Adventures in Herbal Studies
I piled my various texts on herbs, and also the relevant encyclopedias, and dug in.
I quickly realized that I’ll have to add botany texts to the study pile – I need to know what these plants look like, and the line drawings from 1636 just aren’t cutting it for me.
In any case, since Culpepper’s herbal is still around after all these years, I decided to start with the first herb in his repertoire and work my way through.
It’s going to take a few years.
The first herb is Amara Dulcis.
This herb is also known as mortal, bittersweet, woody nightshade, felonwort. There’s an American Bittersweet, also known as wax work and false bittersweet, and a European Bittersweet that goes by the names above as well as violet bloom, scarlet berry, dulcamara, and bitter nightshade, and, according to Gerard (another ancient herbalist), Amarodulcis and Amarodulciia. He adds that Pliny called it Melortrum: Theophrastus and vitus sylvestris, but disagrees, saying the latter is what he considers “Ladies’ Seale” and not a member of the Nightshade family.
It’s masculine, under the astrological sign of Mercury and the element of Air.
Culpepper goes on and on about its curative, restorative, and magical powers. Scott Cunningham agrees with some of that, but points out that American bittersweet is poisonous. The Encyclopedia Britannica and Audobon’s Nature Encyclopedia agree.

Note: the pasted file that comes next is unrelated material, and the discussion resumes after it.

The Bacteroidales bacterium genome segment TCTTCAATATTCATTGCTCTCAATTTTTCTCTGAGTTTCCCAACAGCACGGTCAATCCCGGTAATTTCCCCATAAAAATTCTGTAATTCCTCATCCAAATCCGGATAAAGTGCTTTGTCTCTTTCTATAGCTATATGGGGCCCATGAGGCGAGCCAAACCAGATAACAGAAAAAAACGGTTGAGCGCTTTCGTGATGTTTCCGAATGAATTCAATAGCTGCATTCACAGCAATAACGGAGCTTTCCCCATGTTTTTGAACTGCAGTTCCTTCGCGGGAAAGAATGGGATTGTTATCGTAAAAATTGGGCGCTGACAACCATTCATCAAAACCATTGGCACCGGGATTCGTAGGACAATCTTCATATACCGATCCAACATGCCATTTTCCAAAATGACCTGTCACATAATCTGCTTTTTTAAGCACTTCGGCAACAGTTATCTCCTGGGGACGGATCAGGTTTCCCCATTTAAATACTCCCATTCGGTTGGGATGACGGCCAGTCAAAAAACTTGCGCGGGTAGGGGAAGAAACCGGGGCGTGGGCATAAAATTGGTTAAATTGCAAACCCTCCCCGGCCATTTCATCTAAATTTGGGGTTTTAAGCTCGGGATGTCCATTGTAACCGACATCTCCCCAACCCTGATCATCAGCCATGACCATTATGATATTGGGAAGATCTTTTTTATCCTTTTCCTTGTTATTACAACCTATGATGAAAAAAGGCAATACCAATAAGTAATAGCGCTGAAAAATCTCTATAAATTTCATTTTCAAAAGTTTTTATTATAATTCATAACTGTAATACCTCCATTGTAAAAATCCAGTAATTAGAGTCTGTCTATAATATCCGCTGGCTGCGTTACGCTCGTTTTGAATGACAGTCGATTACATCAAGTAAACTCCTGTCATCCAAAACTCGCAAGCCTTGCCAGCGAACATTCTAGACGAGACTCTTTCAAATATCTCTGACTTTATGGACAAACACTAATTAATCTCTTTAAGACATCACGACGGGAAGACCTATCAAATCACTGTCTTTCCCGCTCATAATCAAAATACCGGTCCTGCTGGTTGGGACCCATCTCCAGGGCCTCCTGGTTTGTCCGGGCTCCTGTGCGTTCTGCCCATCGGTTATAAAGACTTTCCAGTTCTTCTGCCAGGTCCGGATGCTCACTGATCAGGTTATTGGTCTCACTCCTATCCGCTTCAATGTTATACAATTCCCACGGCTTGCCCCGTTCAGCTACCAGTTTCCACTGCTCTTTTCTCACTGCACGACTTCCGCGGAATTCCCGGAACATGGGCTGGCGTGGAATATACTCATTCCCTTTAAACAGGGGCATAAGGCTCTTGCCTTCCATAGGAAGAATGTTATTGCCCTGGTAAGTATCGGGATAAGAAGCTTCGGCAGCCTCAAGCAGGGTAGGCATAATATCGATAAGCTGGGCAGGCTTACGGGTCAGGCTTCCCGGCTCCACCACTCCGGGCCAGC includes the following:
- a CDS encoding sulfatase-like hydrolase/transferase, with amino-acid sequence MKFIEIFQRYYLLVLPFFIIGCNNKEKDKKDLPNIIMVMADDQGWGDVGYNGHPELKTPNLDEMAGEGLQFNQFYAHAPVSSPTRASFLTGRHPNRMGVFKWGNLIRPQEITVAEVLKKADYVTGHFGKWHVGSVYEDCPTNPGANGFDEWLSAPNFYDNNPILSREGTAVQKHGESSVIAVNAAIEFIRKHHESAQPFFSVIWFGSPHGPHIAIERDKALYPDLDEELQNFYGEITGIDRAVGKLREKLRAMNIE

Culpepper is eager to use it for preventing witchcraft, while Cunningham suggests putting some under the pillow to forget a past love.
According to the encyclopedia articles, there are 1400-3000 species in the Nightshade family (depending on which encyclopedia you read).
Here I thought I was starting in the “A’s” and I’m in Nightshade. Go figure.
What I didn’t know was that potato, tomato, eggplant, cayenne pepper, tobacco, and belladonna are all members of the Nightshade family.
My overall feeling and my personal decision for working with “Amara Dulcis” is:
Good for birds
Bad for people, horses, cows, sheep, etc, despite Culpepper’s recommendations
Maybe I’d rub it on a bruise, but I sure as heck wouldn’t ingest it!
And I’m realizing that part of learning about these herbs isn’t just ingesting information (pun intended), but figuring out where they fit into my overall work and life.
I’m tempted to keep a separate book of poisons and antidotes, but in this day and age of paranoia, it might be misconstrued as something nefarious when it’s true purpose is so I don’t have any poisonous plants where my animals can get at them.
Audobon’s Nature Encyclopedia. Entry for “nightshade”.
Culpepper’s Complete Herbal by Nicholas Culpepper. NJ: Chartwell Books. 1985. H. (originally published in 1653).
Cunningham’s Encyclopedia of Magical Herbs by Scott Cunningham. Minnesota: Llwellyn Publications. Second Edition: 2001. P.
Encyclopedia Britannica. Entries for both “bittersweet” and “nightshade”.
Gerard’s Herbal: John Gerard’s Historie of Plants edited by Maras Woodward. Middlesex, UK: Senate. 1998. P. (originally published in 1636).